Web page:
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Elevated NLR is an independent prognostic biomarker for Covid-19 patients;implications for CML patients


Hi All,

I am prompted to post this topic following discussion and various debates on what might constitute a healthy immune system in order to protect ourselves in general and also specifically as CML patients that might be at greater risk from Covid -19 infections.

The measure of NLR has made an appearance in the medical literature in recent times especially as an issue that might make us prone to more severe effects of Covid 19 should we be exposed to the virus.

NLR is expressed as a ratio of neutrophils to lymphocytes;N is divided by R. The range for neutrophils is 2.0 -7.5 and the range for lymphocytes is 1.5 -4.0. Normal NLR values  as a ratio in an adult non geriatric population is from 0.78 to 3.53;certain cancers will lead to somewhat higher values than normal and I guess it is a measure of inflammation.Ideally we should have an NLR between 1 and 3.

As CML patients we all have our bloods analysed at regular intervals and potentially have access to monitor our specific blood scores and so be able to estimate our NLR situations.No doubt if we have the misfortune to have excessively low neutrophils and so suffer from neutropenia we will be offered advice on treatment modification/cessation  and how to follow a neutropenia diet and how to safeguard against common infections. In respect of trying to develop a healthy lymphocyte score what I have gleaned from  sources online  is that much of this is related to lifestyle ,diet and exercise;balanced stress levels etc.

I have come across several sources in terms of recent  papers largely the results of research from Chinese authors  and I quote from conclusions that indicate :

"Patients aged greater than 50 and having an NLR greater than 3.13 are predicted to develop critical illness and therefore should have rapid access to an intensive care unit if necessary"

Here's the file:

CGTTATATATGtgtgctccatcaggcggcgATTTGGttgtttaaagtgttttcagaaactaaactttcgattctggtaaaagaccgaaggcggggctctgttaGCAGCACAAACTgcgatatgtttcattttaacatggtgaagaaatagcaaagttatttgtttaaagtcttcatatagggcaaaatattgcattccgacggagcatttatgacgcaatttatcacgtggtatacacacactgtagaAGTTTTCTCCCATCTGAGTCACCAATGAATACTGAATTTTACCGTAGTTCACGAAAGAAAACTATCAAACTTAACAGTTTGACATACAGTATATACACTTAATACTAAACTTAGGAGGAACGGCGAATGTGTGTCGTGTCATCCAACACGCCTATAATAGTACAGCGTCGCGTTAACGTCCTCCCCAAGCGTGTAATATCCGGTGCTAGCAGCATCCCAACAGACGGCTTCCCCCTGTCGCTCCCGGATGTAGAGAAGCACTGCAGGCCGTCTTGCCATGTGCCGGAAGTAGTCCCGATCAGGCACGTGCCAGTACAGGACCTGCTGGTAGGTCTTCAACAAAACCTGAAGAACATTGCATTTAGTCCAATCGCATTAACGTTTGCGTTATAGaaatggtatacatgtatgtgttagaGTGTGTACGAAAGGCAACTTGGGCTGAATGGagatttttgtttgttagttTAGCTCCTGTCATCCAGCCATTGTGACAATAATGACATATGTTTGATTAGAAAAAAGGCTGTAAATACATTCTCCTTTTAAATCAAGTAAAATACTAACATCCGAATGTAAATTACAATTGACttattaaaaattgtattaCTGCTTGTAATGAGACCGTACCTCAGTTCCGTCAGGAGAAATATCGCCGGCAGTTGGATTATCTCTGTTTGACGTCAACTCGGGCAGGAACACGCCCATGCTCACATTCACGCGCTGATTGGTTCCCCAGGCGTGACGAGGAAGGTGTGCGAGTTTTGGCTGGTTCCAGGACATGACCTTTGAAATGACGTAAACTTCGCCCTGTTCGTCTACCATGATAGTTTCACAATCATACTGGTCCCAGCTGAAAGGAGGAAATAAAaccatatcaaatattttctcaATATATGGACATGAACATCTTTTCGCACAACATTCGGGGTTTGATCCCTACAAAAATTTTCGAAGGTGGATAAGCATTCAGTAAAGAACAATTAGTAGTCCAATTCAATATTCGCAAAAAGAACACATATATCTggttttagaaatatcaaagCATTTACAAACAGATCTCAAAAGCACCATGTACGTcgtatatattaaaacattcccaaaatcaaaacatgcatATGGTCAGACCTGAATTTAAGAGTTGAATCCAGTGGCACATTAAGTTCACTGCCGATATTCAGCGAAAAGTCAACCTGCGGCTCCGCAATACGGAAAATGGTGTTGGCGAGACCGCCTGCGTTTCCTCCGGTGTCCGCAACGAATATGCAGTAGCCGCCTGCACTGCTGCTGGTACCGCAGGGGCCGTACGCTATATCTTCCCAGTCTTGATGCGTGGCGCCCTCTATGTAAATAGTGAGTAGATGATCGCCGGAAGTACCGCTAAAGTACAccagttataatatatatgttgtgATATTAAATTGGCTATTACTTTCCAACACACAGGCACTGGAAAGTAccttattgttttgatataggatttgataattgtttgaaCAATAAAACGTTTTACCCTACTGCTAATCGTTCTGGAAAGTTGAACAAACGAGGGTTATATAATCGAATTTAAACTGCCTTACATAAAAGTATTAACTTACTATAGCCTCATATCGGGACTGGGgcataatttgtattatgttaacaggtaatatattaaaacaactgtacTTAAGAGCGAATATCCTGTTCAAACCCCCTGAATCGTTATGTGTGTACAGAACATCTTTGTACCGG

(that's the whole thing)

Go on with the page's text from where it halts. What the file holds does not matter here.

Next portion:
"In the clinical practice of treating patients with Covid 19 we have observed that the NLR of severe patients is higher than in mild patients"

"Elevated age and NLR can be considered independent biomarkers for indicating poor clinical outcomes"

Many of us have been converted to accept the importance of Vitamin D levels in combating infection even though governments and medical authorities still seem to be wary of coming to firm conclusions.

In respect of the of NLR levels and infection might the message be look after your lymphocytes?

Are there any thoughts ?



No harm - indeed quite the reverse - in doing things which should keep your immunity healthy.  I do my best I hope. However, I’m not convinced one should read too much into these papers - especially any absolute numbers reported - without a contextual review of the literature, assessing the data set sizes, variate analyses etc.  I’d want to look at all of that before drawing any conclusions especially with non peer reviewed papers.

I can see that NLR - especially if a result of high neutrophils - is consistent with inflammation problems that are now known in some COVID patients with severe disease (high neutrophils are an indicator of inflammation) and inflammation overload was identified as a problem quite early on in the UK and elsewhere. I don’t think it’s a coincidence that most of the treatments reported in the press as having success are anti inflammatory.   As I understand it, perhaps the most significant progress in treating “severe” COVID is in dealing with inflammatory overload.  

At the moment in any case I’ve just battened down the hatches in our latest lockdown as far as I can, and am looking forward to being jabbed - which we are “promised” will be by the middle of February....